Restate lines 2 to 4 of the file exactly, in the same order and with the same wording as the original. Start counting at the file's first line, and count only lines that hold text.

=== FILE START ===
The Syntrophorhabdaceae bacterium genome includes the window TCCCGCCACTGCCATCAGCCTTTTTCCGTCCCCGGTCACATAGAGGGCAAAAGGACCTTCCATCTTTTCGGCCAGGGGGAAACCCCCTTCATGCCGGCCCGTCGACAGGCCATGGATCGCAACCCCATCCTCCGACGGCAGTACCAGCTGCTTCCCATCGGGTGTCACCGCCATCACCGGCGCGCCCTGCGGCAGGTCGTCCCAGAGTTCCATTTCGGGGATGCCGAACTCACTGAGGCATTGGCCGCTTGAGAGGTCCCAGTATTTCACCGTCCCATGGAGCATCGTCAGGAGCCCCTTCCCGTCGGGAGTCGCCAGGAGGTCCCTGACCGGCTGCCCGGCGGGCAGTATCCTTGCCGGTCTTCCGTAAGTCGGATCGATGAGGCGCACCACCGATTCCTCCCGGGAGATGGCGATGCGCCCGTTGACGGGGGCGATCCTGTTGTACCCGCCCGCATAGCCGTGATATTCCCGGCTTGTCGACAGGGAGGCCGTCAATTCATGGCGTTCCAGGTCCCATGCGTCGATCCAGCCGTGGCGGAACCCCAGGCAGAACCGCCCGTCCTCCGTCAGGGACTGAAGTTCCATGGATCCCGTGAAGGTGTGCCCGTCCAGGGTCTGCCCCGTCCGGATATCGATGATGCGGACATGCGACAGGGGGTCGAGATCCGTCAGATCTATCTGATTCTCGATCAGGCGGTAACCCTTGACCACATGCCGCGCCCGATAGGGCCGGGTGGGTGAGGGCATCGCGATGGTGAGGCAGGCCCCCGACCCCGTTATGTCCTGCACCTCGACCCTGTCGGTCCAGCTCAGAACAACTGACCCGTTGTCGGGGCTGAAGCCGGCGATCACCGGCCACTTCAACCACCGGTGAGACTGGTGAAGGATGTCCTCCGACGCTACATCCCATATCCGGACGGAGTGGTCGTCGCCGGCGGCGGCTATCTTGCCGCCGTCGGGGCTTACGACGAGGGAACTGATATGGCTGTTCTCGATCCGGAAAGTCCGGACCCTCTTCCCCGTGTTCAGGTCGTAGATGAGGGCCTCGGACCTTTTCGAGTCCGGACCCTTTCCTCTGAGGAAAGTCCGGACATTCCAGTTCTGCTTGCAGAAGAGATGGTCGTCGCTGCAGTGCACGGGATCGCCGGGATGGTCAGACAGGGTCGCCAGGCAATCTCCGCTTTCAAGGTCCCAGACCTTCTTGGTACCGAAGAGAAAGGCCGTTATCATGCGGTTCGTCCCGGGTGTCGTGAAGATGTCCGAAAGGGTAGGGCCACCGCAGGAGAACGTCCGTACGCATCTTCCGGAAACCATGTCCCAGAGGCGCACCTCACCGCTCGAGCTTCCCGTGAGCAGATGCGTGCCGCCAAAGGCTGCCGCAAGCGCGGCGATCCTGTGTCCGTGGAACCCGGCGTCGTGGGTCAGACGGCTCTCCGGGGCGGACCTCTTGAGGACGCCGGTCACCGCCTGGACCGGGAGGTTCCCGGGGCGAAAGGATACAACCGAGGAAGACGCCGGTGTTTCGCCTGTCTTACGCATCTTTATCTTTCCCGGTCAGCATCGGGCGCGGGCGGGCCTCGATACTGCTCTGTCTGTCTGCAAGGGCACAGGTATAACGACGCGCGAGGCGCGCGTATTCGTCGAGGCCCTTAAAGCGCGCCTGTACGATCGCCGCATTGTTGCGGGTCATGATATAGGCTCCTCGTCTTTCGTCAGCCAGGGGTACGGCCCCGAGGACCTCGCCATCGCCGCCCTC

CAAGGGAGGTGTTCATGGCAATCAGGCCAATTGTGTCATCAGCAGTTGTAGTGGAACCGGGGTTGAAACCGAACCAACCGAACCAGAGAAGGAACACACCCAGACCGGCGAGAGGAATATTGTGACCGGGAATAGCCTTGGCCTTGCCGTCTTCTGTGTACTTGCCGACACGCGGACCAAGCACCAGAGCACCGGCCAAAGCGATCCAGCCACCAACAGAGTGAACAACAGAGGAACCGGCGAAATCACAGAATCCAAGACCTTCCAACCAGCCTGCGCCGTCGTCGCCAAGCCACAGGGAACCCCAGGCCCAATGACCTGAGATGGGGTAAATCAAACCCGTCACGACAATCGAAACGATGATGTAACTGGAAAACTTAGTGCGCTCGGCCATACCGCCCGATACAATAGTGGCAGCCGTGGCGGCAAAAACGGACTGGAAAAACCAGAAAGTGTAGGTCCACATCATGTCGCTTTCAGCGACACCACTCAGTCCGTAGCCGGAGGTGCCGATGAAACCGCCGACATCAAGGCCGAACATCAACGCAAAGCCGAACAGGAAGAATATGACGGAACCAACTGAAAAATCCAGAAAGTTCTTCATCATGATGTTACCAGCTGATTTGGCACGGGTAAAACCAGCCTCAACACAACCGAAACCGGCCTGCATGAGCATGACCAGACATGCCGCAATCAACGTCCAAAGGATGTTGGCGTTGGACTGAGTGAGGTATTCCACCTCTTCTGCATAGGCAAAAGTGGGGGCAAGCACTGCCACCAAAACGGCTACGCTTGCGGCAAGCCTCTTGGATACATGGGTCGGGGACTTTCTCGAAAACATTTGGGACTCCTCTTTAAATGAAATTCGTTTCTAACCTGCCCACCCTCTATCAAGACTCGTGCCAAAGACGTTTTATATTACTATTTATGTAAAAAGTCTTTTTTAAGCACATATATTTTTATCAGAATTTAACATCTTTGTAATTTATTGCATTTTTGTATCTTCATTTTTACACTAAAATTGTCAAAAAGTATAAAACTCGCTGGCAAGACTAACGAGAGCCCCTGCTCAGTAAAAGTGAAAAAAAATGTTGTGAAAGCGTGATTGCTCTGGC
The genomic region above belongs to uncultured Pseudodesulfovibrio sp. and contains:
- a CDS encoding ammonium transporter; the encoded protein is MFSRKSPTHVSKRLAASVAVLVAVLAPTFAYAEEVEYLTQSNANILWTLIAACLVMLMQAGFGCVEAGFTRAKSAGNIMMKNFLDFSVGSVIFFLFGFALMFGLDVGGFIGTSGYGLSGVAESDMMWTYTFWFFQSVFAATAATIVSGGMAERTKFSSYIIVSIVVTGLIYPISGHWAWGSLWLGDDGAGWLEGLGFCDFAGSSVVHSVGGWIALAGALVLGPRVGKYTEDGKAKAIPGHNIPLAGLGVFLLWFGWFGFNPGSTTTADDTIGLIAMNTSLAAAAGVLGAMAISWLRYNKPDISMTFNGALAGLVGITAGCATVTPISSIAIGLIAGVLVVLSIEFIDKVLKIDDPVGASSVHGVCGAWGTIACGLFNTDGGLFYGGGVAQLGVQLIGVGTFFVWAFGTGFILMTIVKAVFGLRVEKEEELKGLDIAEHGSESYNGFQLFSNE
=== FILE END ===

CAAGGGAGGTGTTCATGGCAATCAGGCCAATTGTGTCATCAGCAGTTGTAGTGGAACCGGGGTTGAAACCGAACCAACCGAACCAGAGAAGGAACACACCCAGACCGGCGAGAGGAATATTGTGACCGGGAATAGCCTTGGCCTTGCCGTCTTCTGTGTACTTGCCGACACGCGGACCAAGCACCAGAGCACCGGCCAAAGCGATCCAGCCACCAACAGAGTGAACAACAGAGGAACCGGCGAAATCACAGAATCCAAGACCTTCCAACCAGCCTGCGCCGTCGTCGCCAAGCCACAGGGAACCCCAGGCCCAATGACCTGAGATGGGGTAAATCAAACCCGTCACGACAATCGAAACGATGATGTAACTGGAAAACTTAGTGCGCTCGGCCATACCGCCCGATACAATAGTGGCAGCCGTGGCGGCAAAAACGGACTGGAAAAACCAGAAAGTGTAGGTCCACATCATGTCGCTTTCAGCGACACCACTCAGTCCGTAGCCGGAGGTGCCGATGAAACCGCCGACATCAAGGCCGAACATCAACGCAAAGCCGAACAGGAAGAATATGACGGAACCAACTGAAAAATCCAGAAAGTTCTTCATCATGATGTTACCAGCTGATTTGGCACGGGTAAAACCAGCCTCAACACAACCGAAACCGGCCTGCATGAGCATGACCAGACATGCCGCAATCAACGTCCAAAGGATGTTGGCGTTGGACTGAGTGAGGTATTCCACCTCTTCTGCATAGGCAAAAGTGGGGGCAAGCACTGCCACCAAAACGGCTACGCTTGCGGCAAGCCTCTTGGATACATGGGTCGGGGACTTTCTCGAAAACATTTGGGACTCCTCTTTAAATGAAATTCGTTTCTAACCTGCCCACCCTCTATCAAGACTCGTGCCAAAGACGTTTTATATTACTATTTATGTAAAAAGTCTTTTTTAAGCACATATATTTTTATCAGAATTTAACATCTTTGTAATTTATTGCATTTTTGTATCTTCATTTTTACACTAAAATTGTCAAAAAGTATAAAACTCGCTGGCAAGACTAACGAGAGCCCCTGCTCAGTAAAAGTGAAAAAAAATGTTGTGAAAGCGTGATTGCTCTGGC
The genomic region above belongs to uncultured Pseudodesulfovibrio sp. and contains:
- a CDS encoding ammonium transporter; the encoded protein is MFSRKSPTHVSKRLAASVAVLVAVLAPTFAYAEEVEYLTQSNANILWTLIAACLVMLMQAGFGCVEAGFTRAKSAGNIMMKNFLDFSVGSVIFFLFGFALMFGLDVGGFIGTSGYGLSGVAESDMMWTYTFWFFQSVFAATAATIVSGGMAERTKFSSYIIVSIVVTGLIYPISGHWAWGSLWLGDDGAGWLEGLGFCDFAGSSVVHSVGGWIALAGALVLGPRVGKYTEDGKAKAIPGHNIPLAGLGVFLLWFGWFGFNPGSTTTADDTIGLIAMNTSLAAAAGVLGAMAISWLRYNKPDISMTFNGALAGLVGITAGCATVTPISSIAIGLIAGVLVVLSIEFIDKVLKIDDPVGASSVHGVCGAWGTIACGLFNTDGGLFYGGGVAQLGVQLIGVGTFFVWAFGTGFILMTIVKAVFGLRVEKEEELKGLDIAEHGSESYNGFQLFSNE